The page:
The J. Paul Getty Museum

Ulysses at the Palace of Circe

Object Details


Ulysses at the Palace of Circe


Wilhelm Schubert van Ehrenberg (Flemish, 1630 - about 1676)

animals by Carl Borromäus Andreas Ruthart (German, 1630 - 1703)






Oil on canvas

Object Number:



88.9 × 121.6 cm (35 × 47 7/8 in.)

Credit Line:

Gift of Mr. and Mrs. Thomas Brant

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Object Description

Behind a grove of trees, a building looms imposingly. The painting depicts a story taken from Homer's Odyssey, in which the sorceress Circe encounters the warrior Ulysses. Descending the palace stairs on the left, Circe greets Ulysses and offers him a magic potion. Previous to his arrival, the sorceress had given the same potion to Ulysses's men, who were then transformed into wild beasts. On the right, one man sports antlers while another one nearby is horrified to find his head changing into that of a wild boar. Unbeknownst to Circe, however, Ulysses has taken an herbal antidote given to him by Hermes. Ulysses will overcome the sorceress and force her to restore his men to their normal shape.

The tiny figures of Ulysses, Circe, and her entourage are secondary to the magnificently decorated palace, the lush landscape, and the assortment of lively animals. The painting is a collaborative effort of two painters: the Flemish artist Wilhelm Schubert van Ehrenberg, a specialist in depicting architecture, painted the palace and garden house, while the German artist Carl Borromäus Andreas Ruthart was responsible for the naturalistic display of animals in the foreground.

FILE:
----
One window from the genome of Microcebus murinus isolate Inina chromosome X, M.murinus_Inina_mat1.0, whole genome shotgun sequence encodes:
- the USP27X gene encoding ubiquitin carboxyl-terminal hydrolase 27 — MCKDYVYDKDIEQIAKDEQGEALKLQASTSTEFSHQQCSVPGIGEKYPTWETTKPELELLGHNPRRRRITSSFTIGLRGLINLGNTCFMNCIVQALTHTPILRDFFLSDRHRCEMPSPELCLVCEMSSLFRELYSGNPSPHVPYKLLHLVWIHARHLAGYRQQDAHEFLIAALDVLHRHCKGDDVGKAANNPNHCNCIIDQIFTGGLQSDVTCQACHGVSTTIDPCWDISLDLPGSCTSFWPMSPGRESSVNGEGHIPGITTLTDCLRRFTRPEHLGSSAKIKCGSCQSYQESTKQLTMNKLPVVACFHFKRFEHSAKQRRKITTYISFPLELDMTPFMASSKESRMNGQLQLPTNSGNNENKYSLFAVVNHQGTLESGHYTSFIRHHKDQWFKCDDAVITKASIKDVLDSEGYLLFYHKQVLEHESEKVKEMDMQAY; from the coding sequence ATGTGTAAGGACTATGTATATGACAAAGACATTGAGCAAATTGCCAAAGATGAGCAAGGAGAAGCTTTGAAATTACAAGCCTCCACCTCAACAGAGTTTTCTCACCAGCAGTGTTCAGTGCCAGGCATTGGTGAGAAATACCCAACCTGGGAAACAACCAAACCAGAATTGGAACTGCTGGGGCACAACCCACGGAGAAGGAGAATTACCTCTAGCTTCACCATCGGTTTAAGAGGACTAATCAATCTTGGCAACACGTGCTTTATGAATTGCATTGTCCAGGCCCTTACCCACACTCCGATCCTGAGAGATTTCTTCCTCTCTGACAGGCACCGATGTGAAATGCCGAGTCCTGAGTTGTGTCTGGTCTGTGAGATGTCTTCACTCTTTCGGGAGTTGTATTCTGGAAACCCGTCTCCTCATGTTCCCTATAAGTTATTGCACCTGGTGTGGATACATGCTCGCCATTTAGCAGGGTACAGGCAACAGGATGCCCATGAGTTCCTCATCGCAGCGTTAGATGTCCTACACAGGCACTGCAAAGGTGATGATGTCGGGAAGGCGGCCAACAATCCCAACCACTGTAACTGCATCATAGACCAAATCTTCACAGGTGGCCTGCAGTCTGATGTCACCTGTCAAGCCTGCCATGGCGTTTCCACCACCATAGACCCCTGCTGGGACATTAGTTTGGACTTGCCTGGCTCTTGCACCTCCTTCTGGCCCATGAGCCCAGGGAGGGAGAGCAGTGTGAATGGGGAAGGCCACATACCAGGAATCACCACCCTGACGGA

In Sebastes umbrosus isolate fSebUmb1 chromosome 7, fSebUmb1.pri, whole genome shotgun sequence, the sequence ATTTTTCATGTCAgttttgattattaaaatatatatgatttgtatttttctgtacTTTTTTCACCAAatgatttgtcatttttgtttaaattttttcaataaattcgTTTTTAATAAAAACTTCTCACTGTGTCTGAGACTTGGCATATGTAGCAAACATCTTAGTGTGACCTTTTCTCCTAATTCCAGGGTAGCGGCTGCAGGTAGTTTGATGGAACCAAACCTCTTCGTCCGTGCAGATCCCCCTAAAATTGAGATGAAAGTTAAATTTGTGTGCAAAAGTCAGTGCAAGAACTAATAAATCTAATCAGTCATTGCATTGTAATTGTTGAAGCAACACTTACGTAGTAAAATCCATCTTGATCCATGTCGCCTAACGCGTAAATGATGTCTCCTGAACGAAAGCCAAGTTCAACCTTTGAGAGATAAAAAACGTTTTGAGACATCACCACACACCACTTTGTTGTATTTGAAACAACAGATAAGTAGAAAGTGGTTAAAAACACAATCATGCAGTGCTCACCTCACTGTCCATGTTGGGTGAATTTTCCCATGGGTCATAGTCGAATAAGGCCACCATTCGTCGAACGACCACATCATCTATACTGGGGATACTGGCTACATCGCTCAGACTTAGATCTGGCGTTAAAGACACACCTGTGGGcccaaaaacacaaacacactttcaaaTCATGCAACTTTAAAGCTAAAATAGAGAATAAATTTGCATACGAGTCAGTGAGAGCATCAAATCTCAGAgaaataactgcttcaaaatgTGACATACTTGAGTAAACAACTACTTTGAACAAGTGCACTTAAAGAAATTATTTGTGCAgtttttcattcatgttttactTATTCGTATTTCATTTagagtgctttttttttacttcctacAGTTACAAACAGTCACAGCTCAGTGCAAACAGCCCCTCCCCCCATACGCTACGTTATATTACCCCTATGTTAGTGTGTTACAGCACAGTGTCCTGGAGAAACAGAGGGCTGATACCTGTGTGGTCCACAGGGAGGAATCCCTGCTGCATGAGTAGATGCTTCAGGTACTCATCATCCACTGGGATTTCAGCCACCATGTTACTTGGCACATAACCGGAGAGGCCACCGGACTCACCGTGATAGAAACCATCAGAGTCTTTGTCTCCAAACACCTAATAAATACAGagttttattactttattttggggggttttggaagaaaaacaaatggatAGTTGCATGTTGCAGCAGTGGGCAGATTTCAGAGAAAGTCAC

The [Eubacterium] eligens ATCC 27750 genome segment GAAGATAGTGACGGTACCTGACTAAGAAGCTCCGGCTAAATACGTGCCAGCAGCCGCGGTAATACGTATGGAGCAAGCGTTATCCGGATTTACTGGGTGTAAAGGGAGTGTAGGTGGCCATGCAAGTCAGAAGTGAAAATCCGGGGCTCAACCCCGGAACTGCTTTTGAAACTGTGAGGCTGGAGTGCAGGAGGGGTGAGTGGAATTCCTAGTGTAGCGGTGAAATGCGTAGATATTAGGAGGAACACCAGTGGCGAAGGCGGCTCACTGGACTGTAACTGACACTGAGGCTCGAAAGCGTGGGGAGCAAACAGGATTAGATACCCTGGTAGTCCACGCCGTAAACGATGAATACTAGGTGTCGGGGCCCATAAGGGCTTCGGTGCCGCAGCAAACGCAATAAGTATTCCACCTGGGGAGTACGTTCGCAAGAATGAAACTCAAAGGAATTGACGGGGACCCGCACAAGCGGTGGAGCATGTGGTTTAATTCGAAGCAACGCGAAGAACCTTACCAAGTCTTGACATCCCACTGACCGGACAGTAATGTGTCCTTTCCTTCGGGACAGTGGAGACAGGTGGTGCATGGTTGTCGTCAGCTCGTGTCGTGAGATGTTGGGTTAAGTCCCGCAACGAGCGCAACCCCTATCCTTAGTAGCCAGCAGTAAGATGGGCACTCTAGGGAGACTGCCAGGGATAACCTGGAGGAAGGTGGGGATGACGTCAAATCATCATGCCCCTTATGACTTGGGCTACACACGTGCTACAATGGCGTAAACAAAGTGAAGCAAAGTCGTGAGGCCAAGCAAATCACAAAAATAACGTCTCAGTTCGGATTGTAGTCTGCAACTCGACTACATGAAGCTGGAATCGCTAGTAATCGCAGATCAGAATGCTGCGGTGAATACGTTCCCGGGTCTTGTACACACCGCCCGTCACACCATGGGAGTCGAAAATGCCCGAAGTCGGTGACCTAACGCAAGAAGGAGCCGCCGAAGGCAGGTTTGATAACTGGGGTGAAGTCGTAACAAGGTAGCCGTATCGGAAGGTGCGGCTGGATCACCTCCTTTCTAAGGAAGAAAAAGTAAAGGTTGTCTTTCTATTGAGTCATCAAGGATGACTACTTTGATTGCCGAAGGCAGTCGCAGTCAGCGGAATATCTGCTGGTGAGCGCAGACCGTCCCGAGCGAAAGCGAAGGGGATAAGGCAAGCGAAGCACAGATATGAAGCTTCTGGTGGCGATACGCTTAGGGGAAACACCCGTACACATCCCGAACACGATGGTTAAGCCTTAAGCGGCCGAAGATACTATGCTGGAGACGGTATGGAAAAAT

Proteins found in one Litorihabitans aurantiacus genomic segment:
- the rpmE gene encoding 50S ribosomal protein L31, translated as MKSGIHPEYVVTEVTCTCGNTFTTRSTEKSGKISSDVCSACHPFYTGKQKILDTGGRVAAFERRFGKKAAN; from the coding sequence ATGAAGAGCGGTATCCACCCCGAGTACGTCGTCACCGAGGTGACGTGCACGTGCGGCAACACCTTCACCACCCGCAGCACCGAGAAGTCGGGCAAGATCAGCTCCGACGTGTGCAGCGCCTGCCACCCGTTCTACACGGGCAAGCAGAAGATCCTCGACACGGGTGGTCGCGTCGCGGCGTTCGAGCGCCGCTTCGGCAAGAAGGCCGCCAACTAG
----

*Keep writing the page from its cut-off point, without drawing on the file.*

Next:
- 1803

Auguste-Louis-César-Hippolyte-Théodore de Lespinasse de Langeac, comte d'Arlet [sold, Lespinasse d'Arlet de Langeac sale, Paillet & Delaroche, Paris, July 15, 1803, lot 286, to Dufour.]
Source: Sale catalog annotation.

1803 -
- 1971

Thomas Brant (Los Angeles, California) and Louise Brant (Los Angeles, California), donated to the J. Paul Getty Museum, 1971.

Baroque Masters from the J. Paul Getty Museum (February 26 to March 30, 1973)
  • California State University (Northridge), February 26 to March 30, 1973
Classical Myth in Western Art: Ancient Through Modern (November 1, 1985 to March 2, 1986)
  • Meadows Museum and Gallery, Southern Methodist University (Dallas), November 1 to December 22, 1985
  • Amarillo Art Center (Amarillo), January 12 to March 2, 1986

A. Paillet and H. Delaroche, Paris. Catalogue d'une riche collection d'articles curieux de tout genre. July 11-19, 1803, pp. 71-72, lot 286.

Fredericksen, Burton B. Catalogue of the Paintings in the J. Paul Getty Museum (Malibu: J. Paul Getty Museum, 1972), p. 74, no. 91, ill.

Baroque Masters from the J. Paul Getty Museum, exh. cat. (Northridge: California State University, 1973), pp. 9-10, no. 14.

Fredericksen, Burton B. "Recent Gifts of Paintings." The J. Paul Getty Museum Journal 3 (1976), pp. 114-15, 123, fig. 12.

Kilinski, Karl II. Classical Myth in Western Art: Ancient through Modern (Dallas: Meadows Museum and Gallery, Southern Methodist University, 1985), pp. 4, 72-73, no. 21, ill.

Reid, Jane Davidson. The Oxford Guide to Classical Mythology in the Arts, 1300-1900s. 2 vols. (New York: Oxford University Press, 1993), vol. 2, p. 736.

Jaffé, David. Summary Catalogue of European Paintings in the J. Paul Getty Museum (Los Angeles: J. Paul Getty Museum, 1997), p. 39, ill.

Fredericksen, Burton B., and Benjamin Peronnet, eds. Répertoire des tableaux vendus en France au XIXe siècle (Los Angeles: The Provenance Index of the Getty Information Institute, 1998), vol. 1, pt. 1, p. 571.

Hénin, Emmanuelle. Écrire la mythologie: D'Homère à Marguerite Yourcenar (Paris: Éditions Citadelles & Mazenod, 2016), p. 367, ill.